The 15-nation Caribbean Community trade bloc Wednesday said it was rushing a group of its longest serving prime ministers to Guyana to help it resolve a simmering crisis involving the country’s undeclared elections results, a full 10 days after locals voted in general elections.
CARICOM in a statement said the group that includes current chair and Barbados Prime Minister, Mia Mottley, Keith Mitchell of Grenada, Roosevelt Skerrit of Dominica, PM Keith Rowley of Trinidad and Ralph Gonsalves of St. Vincent for emergency talks with the governing coalition and the main opposition People’s Progressive Party (PPP). The talks are scheduled for later Wednesday.
Both sides have claimed victory in elections held on March, 2. The Indo-dominated PPP said it has won the elections by about three seats, while the multiparty coalition of retired army general David Granger said it breasted the tape by two of the 65-parliamentary seats.
The dispute had led to street protests mostly by PPP supporters in the past week. Police shot and killed an eastern coastal village teenager who they said had attacked officers with a machete. Several others were injured by shotgun pellets. Other protesters burned tires, blocked east west highways and threw stones at school buses injuring several students. Both sides have appealed for calm. The protests have died down for now.
CARICOM said in a statement that it is intervening “in an effort to ease tensions in the country and assist in arriving at a resolution to the impasse that resulted from last Monday’s general elections. The delegation will meet with the leadership of all parties that contested the poll.”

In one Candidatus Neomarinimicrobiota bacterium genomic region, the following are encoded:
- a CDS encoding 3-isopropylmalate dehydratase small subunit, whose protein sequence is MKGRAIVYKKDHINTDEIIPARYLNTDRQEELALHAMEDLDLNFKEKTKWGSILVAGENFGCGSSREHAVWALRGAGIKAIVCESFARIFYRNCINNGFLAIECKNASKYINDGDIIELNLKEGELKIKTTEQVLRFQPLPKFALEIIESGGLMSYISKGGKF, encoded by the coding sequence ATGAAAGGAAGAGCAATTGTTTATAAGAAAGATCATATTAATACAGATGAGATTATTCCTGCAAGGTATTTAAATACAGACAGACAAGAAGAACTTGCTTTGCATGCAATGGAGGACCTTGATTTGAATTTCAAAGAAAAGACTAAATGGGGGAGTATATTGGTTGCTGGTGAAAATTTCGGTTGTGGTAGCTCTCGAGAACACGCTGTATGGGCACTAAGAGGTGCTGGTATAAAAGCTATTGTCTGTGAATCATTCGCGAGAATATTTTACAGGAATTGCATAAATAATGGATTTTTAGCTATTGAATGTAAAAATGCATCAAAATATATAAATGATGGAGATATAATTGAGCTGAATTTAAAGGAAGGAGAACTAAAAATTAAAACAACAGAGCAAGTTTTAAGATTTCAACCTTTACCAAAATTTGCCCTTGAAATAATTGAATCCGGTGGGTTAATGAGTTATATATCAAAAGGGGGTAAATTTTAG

All this comes as western nations, including the United States have not only appealed for calm but have warned against the swearing in of any president until court challenges and verification of ballots have been completed. Counting and verification of ballots have stopped since last Thursday.
“The people of Guyana deserve a credible election and transfer of power that reflects their will. Vote tabulation irregularities marred Guyana’s March 2 elections. Our ambassador and many observers saw flawed tabulation. Irrespective of today’s legal proceedings, any government sworn in on the basis of that result would not be legitimate,” said Ambassador Michael Kozak, Acting Assistant Secretary of State for Western Hemisphere Affairs of the U.S. Department of State in a recent tweet. The coalition is maintaining that it won the elections and is likely to call for a total recount, contending that it will expose ballot stuffing and other forms of fraud by the PPP.
The 2020 elections are being widely seen as the most crucial since independence from Britain in 1966, especially because the country as of late December became one of the world’s newest producers of oil. Guyana recently sold its first million barrels to markets in the Far East and southern US states. It will get four more similar sized shipments this year worth about $300 million as part of its production sharing arrangement with a consortium led by ExxonMobil along with Hess Oil of the US and Nexen of China.
Revenues by 2025 when three oilfields would be on stream have been pegged at $5 billion setting the stage for the country to be one of the richest per capita in the hemisphere.
CARICOM had undertaken a similar mission in 1997 when the then opposition, now in government, had disputed the results of a poll that was widely seen as flawed and corrupted. Then Justice Claudette Singh, now ironically the embattled chair of the elections commission, had vitiated those results, deeming them null and void but she did not order a rerun of the elections. PM Mitchell was part of the regional delegation back in 1997, a point he mad to local media before heading to regional group headquarters, Guyana.